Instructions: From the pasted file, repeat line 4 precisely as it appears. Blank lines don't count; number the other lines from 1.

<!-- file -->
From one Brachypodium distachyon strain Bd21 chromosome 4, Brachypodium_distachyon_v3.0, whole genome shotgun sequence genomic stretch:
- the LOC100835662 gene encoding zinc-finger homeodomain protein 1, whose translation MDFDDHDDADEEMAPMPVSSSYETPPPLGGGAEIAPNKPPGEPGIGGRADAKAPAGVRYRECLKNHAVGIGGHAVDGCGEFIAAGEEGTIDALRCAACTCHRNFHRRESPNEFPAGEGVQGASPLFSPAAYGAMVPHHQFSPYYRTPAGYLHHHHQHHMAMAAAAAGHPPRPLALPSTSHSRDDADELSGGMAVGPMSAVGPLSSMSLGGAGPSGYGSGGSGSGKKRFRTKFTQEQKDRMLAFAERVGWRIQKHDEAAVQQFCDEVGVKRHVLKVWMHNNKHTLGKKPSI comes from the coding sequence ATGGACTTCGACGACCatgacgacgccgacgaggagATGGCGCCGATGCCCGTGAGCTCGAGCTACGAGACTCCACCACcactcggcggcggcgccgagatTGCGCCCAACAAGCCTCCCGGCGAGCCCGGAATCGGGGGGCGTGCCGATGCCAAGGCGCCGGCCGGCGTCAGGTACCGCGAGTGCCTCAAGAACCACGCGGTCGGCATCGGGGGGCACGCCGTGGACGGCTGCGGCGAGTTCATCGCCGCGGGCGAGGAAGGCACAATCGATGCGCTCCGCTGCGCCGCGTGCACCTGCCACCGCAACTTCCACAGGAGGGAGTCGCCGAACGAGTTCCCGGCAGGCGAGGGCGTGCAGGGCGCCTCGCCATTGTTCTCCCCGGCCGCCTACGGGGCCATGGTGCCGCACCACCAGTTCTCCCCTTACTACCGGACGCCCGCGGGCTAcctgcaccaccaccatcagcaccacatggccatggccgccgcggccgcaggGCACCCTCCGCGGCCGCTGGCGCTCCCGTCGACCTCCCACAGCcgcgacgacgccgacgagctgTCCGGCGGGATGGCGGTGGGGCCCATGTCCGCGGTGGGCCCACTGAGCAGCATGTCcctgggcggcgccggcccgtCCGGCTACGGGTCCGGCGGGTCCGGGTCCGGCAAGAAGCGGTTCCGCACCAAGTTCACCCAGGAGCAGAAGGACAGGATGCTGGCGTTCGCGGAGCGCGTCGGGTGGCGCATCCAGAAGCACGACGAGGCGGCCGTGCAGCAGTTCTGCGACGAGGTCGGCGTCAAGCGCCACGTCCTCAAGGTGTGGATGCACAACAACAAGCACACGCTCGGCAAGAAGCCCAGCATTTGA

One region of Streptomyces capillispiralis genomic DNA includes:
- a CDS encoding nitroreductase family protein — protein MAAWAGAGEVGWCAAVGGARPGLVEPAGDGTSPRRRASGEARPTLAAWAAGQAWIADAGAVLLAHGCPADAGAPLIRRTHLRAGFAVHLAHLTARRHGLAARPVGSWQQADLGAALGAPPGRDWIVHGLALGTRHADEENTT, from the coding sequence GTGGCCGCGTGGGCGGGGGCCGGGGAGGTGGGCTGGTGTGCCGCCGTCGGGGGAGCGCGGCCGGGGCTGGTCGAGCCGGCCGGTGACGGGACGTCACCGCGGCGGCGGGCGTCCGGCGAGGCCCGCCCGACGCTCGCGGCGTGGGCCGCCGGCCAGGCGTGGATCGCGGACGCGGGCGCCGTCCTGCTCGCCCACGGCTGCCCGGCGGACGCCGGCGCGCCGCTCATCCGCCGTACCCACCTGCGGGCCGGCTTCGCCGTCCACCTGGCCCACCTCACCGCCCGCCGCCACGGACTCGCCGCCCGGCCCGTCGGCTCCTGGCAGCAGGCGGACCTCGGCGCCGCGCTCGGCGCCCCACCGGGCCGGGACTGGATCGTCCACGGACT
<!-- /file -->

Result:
- a CDS encoding nitroreductase family protein — protein MAAWAGAGEVGWCAAVGGARPGLVEPAGDGTSPRRRASGEARPTLAAWAAGQAWIADAGAVLLAHGCPADAGAPLIRRTHLRAGFAVHLAHLTARRHGLAARPVGSWQQADLGAALGAPPGRDWIVHGLALGTRHADEENTT, from the coding sequence GTGGCCGCGTGGGCGGGGGCCGGGGAGGTGGGCTGGTGTGCCGCCGTCGGGGGAGCGCGGCCGGGGCTGGTCGAGCCGGCCGGTGACGGGACGTCACCGCGGCGGCGGGCGTCCGGCGAGGCCCGCCCGACGCTCGCGGCGTGGGCCGCCGGCCAGGCGTGGATCGCGGACGCGGGCGCCGTCCTGCTCGCCCACGGCTGCCCGGCGGACGCCGGCGCGCCGCTCATCCGCCGTACCCACCTGCGGGCCGGCTTCGCCGTCCACCTGGCCCACCTCACCGCCCGCCGCCACGGACTCGCCGCCCGGCCCGTCGGCTCCTGGCAGCAGGCGGACCTCGGCGCCGCGCTCGGCGCCCCACCGGGCCGGGACTGGATCGTCCACGGACT